Speaker of the House Halson Moultrie. Photo: Terrel W. Carey/Tribune Staff
By KHRISNA RUSSELL
Deputy Chief Reporter
THE Free National Movement’s wide majority in the House of Assembly is clear indication of the expected failure of today’s no confidence vote in Speaker Halson Moultrie, Bamboo Town MP Renward Wells suggested yesterday.
Mr Wells, who is also leader of government business in the House, said when the sitting convenes, Bahamians will also see the government is intent on continuing with the people’s business.
Commenting on his expectations, Prime Minister Dr Hubert Minnis added he would give “great news” when Parliament meets again. He did not elaborate further on how the government intended to handle the no confidence motion, which is to be brought by the Official Opposition.
This vote follows a two week stand off between the government and the Official Opposition over Mr Moultrie’s disciplinary action on the minority members, resulting in first the suspension and naming of Englerston MP Glenys Hanna Martin two weeks ago. Cat Island, Rum, Cay and San Salvador MP Philip “Brave” Davis, South Andros and Mangrove Cay MP Picewell Forbes and Exuma and Ragged Island MP Chester Cooper were then suspended last Wednesday for two sittings.
For the vote to be successful, the opposition would need the support of almost every government member of Parliament.
“The government is the majority,” Mr Wells said yesterday when he was asked about the Minnis administration’s confidence level ahead of Parliament today.
“As the prime minister has intimated in the dailies today, this is always…with every Free National Movement speaker of the House, every speaker that was appointed by the Free National Movement, just about, has faced a vote of no confidence by the side opposite.”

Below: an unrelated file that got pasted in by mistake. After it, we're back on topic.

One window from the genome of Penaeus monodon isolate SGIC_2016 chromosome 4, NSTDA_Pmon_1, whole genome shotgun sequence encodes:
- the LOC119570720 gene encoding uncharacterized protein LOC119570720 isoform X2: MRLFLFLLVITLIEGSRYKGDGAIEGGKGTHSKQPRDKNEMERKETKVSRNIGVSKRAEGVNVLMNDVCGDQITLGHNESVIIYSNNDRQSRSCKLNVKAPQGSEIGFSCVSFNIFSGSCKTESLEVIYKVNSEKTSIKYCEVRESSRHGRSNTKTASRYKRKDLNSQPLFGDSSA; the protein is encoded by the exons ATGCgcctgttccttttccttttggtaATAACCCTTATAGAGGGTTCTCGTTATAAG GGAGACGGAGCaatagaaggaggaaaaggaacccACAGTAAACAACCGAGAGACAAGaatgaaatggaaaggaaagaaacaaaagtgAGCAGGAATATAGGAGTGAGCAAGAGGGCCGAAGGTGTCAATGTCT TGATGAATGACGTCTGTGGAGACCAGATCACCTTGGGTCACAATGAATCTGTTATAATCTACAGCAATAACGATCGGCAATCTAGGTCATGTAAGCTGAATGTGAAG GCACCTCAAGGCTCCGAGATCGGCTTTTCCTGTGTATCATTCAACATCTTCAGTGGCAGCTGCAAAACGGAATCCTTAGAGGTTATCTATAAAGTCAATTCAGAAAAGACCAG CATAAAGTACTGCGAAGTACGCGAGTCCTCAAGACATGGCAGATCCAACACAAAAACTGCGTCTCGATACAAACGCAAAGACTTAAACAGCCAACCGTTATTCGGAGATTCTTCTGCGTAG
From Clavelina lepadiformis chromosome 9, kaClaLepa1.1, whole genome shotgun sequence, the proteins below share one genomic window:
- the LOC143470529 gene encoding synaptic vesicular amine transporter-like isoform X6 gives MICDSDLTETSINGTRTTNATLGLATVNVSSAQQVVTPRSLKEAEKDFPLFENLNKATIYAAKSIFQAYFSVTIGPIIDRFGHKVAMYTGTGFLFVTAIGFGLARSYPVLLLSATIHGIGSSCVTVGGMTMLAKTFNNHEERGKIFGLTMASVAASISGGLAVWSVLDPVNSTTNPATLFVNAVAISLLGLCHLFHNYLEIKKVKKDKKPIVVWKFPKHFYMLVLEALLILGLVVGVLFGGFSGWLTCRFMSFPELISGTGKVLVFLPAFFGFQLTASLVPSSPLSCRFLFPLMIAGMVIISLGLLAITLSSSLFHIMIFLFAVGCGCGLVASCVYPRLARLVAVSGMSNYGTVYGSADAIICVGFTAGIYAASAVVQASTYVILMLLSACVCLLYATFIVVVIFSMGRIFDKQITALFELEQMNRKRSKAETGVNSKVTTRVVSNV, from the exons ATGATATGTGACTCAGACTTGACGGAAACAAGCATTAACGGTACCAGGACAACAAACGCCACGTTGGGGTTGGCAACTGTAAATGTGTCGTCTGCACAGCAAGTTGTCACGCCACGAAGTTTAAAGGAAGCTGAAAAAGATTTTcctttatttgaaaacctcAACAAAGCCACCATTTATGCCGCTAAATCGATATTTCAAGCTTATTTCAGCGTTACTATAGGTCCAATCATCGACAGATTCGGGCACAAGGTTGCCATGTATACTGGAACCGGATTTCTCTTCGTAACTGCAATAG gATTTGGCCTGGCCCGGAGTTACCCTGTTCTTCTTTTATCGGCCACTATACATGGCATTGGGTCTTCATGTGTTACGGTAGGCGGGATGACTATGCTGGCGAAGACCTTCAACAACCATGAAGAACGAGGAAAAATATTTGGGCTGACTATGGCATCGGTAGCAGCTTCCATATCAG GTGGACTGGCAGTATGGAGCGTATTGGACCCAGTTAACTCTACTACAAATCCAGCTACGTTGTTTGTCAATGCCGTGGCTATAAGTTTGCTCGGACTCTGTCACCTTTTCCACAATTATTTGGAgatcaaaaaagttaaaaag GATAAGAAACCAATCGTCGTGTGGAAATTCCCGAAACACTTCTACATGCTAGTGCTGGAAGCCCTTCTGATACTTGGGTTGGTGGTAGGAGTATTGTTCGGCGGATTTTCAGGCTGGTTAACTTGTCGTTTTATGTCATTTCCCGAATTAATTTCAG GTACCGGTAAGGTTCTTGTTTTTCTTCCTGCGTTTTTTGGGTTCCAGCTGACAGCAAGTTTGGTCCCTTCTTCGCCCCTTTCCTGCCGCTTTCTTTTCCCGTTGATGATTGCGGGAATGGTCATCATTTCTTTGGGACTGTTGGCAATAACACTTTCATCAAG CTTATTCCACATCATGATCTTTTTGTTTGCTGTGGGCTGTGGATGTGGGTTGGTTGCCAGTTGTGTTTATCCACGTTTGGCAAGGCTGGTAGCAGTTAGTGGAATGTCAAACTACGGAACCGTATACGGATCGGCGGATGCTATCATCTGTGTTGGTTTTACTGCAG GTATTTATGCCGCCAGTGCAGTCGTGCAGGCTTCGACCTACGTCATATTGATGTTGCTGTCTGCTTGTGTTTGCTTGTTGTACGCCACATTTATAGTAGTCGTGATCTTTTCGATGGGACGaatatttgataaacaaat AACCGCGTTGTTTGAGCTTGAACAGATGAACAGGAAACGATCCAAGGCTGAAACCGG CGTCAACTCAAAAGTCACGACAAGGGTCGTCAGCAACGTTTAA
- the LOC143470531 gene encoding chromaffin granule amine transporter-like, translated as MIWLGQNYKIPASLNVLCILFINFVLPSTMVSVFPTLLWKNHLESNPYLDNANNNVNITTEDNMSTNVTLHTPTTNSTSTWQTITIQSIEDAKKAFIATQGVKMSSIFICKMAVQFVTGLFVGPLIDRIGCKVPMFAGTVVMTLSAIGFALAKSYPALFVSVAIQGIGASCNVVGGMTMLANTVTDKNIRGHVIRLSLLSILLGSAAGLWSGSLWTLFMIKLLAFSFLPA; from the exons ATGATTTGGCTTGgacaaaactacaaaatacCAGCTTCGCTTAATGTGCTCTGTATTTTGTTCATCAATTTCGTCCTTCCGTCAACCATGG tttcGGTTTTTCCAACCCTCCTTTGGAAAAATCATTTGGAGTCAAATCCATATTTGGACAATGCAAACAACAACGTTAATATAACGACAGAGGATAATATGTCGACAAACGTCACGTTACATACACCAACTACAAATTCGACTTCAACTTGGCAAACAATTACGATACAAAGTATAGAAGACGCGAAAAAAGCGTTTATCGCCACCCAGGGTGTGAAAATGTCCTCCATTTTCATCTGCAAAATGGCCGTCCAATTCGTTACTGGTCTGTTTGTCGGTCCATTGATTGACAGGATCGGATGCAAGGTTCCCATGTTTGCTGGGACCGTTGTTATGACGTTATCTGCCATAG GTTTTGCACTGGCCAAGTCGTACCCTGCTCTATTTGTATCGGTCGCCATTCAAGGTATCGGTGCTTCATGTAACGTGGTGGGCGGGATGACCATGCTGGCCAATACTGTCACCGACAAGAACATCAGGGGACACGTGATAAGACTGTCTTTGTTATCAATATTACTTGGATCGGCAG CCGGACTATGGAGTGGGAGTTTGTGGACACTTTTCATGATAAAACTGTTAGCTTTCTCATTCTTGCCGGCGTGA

It is unclear specifically which speakers both the prime minister and Mr Wells were referring to, but according to The Tribune’s records only one of the three most recent speakers faced a vote of no confidence.
In 2007 the Progressive Liberal Party, then in opposition, moved a motion, which was approved, to hold a no confidence vote in then Speaker Alvin Smith.
The decision to move the vote was predicated by then opposition leader, former Prime Minister Perry Christie’s attempts to speak raising objections to certain terms used by then prime minister Hubert Ingraham, which were made at a previous sitting.
At the time Mr Ingraham had criticised the former PLP government for leaving the Bahamian judicial system in a mess.
However, the motion was defeated during debate in the House. At the time, the governing Ingraham administration held the majority in the House, 23 to 18.
In 2001, then Coalition for Democratic Reform Leader Bernard Nottage called on former Speaker R Italia Johnson to resign her post in the House and as chairman of the Boundaries Commission for attempting to join the race for leader of the FNM. His calls did not advance past this point.
No record could be found of a vote of no confidence in former Speaker Vernon Symonette. He served as speaker under a previous FNM administration in 1992.
In a letter sent to the House of Assembly, Mr Davis served notice of his or another minority member’s intention to move a vote of no confidence in the chair.
On Friday the notice was sent to David Forbes, Acting Chief Clerk in the House of Assembly.